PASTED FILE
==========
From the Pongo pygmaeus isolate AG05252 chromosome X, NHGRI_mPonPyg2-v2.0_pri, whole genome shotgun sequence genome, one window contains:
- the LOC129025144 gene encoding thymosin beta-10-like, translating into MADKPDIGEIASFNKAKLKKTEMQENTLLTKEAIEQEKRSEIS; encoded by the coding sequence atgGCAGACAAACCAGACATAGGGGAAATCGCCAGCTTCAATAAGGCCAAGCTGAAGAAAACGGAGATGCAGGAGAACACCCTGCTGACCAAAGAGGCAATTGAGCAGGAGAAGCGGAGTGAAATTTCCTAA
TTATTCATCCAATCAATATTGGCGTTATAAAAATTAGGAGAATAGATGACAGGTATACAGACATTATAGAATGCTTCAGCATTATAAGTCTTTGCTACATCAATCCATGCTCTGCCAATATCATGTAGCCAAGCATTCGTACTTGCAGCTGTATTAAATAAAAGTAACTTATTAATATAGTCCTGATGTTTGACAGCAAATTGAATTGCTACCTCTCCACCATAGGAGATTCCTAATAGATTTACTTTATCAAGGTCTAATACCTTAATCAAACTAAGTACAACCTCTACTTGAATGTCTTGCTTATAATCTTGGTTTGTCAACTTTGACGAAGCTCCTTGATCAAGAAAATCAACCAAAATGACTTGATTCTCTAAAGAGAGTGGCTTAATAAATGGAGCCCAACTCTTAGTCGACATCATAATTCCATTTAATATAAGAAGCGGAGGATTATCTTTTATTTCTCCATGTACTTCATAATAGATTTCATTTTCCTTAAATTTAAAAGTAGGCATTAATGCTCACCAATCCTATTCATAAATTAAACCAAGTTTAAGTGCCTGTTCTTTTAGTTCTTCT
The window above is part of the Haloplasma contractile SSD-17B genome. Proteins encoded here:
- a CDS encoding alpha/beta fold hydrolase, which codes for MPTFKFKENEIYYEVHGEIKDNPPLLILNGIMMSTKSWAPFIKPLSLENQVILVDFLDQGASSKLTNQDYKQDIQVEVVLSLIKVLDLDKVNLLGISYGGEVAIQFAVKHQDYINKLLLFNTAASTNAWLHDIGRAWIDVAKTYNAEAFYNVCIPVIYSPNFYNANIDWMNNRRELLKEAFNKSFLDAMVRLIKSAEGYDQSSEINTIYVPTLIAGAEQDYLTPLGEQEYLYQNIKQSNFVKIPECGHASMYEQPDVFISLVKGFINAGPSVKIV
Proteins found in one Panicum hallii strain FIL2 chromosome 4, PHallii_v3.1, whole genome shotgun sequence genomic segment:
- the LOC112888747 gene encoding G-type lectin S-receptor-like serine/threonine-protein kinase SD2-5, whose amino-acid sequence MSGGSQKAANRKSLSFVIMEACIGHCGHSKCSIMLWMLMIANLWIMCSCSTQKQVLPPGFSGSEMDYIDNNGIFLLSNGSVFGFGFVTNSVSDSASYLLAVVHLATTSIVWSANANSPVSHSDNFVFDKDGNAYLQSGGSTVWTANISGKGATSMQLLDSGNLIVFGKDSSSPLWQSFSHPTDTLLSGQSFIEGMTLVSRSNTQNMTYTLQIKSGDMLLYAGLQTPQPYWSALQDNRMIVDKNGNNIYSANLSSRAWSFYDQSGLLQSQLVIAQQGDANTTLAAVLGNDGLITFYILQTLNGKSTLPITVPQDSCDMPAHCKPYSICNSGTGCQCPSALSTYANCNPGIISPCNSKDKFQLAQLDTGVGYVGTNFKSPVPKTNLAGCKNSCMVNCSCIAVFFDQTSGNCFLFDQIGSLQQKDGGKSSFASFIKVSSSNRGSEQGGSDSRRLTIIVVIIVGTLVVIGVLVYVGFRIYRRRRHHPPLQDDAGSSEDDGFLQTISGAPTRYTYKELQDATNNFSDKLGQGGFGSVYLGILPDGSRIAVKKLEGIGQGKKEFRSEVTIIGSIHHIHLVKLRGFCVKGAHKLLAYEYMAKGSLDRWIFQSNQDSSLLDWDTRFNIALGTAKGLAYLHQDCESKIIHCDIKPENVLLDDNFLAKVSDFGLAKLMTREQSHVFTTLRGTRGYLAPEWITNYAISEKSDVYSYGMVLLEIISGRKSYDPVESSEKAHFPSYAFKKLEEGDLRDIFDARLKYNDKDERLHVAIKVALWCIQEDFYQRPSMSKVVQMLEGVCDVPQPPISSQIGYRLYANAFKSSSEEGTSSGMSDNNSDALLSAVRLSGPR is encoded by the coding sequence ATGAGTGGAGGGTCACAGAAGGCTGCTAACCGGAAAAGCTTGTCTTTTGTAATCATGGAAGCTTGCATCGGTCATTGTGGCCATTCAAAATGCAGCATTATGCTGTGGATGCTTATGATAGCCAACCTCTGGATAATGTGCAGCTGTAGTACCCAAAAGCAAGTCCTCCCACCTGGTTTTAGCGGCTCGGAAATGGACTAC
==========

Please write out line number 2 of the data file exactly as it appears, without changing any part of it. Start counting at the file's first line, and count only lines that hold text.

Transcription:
- the LOC129025144 gene encoding thymosin beta-10-like, translating into MADKPDIGEIASFNKAKLKKTEMQENTLLTKEAIEQEKRSEIS; encoded by the coding sequence atgGCAGACAAACCAGACATAGGGGAAATCGCCAGCTTCAATAAGGCCAAGCTGAAGAAAACGGAGATGCAGGAGAACACCCTGCTGACCAAAGAGGCAATTGAGCAGGAGAAGCGGAGTGAAATTTCCTAA